Read About:  http://taste1000islands.com

A Source:  ottercreekwinery.com

 

Chicken Parmigiana … Paired with Montepulciano d’Abruzzo

Pairing: Chicken Parmigiana Paired with a 2008 Farnese Opi Montepulciano d’Abruzzo Colline Teramane Riserva 

Food:  Chicken Parmigiana (also called Chicken Parmesan) is a well known Italian-American dish. Very simple to make. Slice a chicken breast in half to produce two thin filets. Dip each filet in some milk then dredge into some fresh breadcrumbs (mixed with salt, pepper, and grated parmesan cheese). Spray a shallow pan with some cooking oil and lay the breaded filets into it. Bake at 350F for about 10-15 minutes until almost done. Spoon some tomato sauce on the top of each filet, top with a mixture of ricotta cheese and grated mozzarella. Then sprinkle each filet with more parmesan cheese. Place the assembled filets under a broiler until brown on the top (about five minutes). Voila!

Note: The brown color of the penne in the photo below is from cooking the pasta in water that had previously been used to poach mushrooms. It adds yet another subtle flavor dimension to the dish that gets picked up by the wine.

Chicken Parmegiana & Multipulciano

 

Wine:  The Montepulciano grape is grown throughout central Italy, particularly in the Marche, Molise, and Abruzzo wine regions. The Abruzzo region is situated on the Adriatic coast of Italy. It is the Abruzzo region that many believe produces the finest expression of the Montepulciano grape. A confusing aspect of this grape/ wine, however, is that despite being named for the parish of Montepulciano in Tuscany, the Montepulciano grape is not grown or used in the famed Vino di Nobile Montepulciano which is made mostly from the Sangiovese grape. Weird.

 

Montepulciano d'Abruzzo

Tasting Notes:  A deep purple color, almost black (like Malbec). Aromas of blueberry, blackberry, and leather practically burst from the glass … wow! On the palate, one gets blueberry leather (if fruit leather comes in such a flavor), black currant, and a rich earthiness. Goes exceptionally well with the Chicken Parmigiana … the three cheeses seem to tease out the earthy elements of the wine. Decanting the wine for a full hour before dining really softened up the tannins and turned it into both a nice sipping wine and a perfect complement to the meal.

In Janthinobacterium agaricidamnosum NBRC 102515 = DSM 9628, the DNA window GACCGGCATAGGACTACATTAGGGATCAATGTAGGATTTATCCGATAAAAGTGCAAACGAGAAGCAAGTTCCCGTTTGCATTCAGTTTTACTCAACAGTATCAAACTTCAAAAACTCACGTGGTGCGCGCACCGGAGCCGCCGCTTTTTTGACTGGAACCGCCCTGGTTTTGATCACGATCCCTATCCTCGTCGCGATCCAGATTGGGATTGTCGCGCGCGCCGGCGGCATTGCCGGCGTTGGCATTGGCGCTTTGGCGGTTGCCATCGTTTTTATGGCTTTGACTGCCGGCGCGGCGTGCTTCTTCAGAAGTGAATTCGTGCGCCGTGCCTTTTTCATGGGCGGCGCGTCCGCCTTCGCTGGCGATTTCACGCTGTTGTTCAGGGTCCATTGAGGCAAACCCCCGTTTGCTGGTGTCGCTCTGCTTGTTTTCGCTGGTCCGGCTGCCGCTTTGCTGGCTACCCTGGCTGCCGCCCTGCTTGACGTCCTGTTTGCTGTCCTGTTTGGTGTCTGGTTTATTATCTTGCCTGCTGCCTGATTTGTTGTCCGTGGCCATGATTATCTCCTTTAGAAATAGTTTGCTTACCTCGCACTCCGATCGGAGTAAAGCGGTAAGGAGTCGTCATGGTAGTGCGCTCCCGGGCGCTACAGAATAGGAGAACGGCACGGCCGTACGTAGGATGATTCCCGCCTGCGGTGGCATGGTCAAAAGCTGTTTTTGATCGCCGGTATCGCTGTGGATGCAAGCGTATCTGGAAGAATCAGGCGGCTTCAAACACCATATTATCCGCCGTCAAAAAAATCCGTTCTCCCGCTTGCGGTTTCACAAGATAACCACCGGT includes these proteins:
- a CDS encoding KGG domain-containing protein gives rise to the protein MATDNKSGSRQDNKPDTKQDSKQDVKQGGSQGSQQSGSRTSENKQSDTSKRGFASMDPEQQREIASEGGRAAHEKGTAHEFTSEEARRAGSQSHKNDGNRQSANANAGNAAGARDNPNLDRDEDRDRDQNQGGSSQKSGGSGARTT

Other Wines That Pair Well with Chicken Parmigiana:  Chianti  Classico, Super Tuscan, Barbera d”Asti, Bardolino

Other Food That Pairs Well with  Montepulciano:  Pizza, Pasta with Meat Sauce, Salami, Baked Ham, Beef Stew

View Maps and Photos:  abruzzo wine region

A Source:  Prince Edward Island Liquor Control Commission

 

 

Pasta with Chanterelles and Artichokes … Paired with an Okanagan Pinot Noir

Pairing: Linguini with Chanterelles and Artichokes Paired with a 2014 Quails’ Gate Okanagan Valley Pinot Noir

Food:  A few years back, I was doing some work with schools in Southern California. I found myself with a free Sunday and decided to take a drive into the hilly wine country east of Santa Barbara. I took a leisurely lunch at a charming little bistro set in a landscape of rolling vineyards stretching out in all directions. Their Special of the Day was this simple Linguini with Chanterelles and Artichokes served with a glass of locally sourced Pinot Noir. Mmmmm … delicious. Enjoyed it so much that I came up with my own version of it. Frozen artichokes (not canned) work best as preparing fresh ones is a bit time-consuming. Sauté the artichokes and mushrooms in some butter while the pasta cooks. Deglaze pan with some of the wine and a stock reduction. Toss in the almost cooked pasta with a little bit of the pasta water. And, a Pinot Noir is excellent with it.

Linguini with Chanterelles & ArtichokesJPG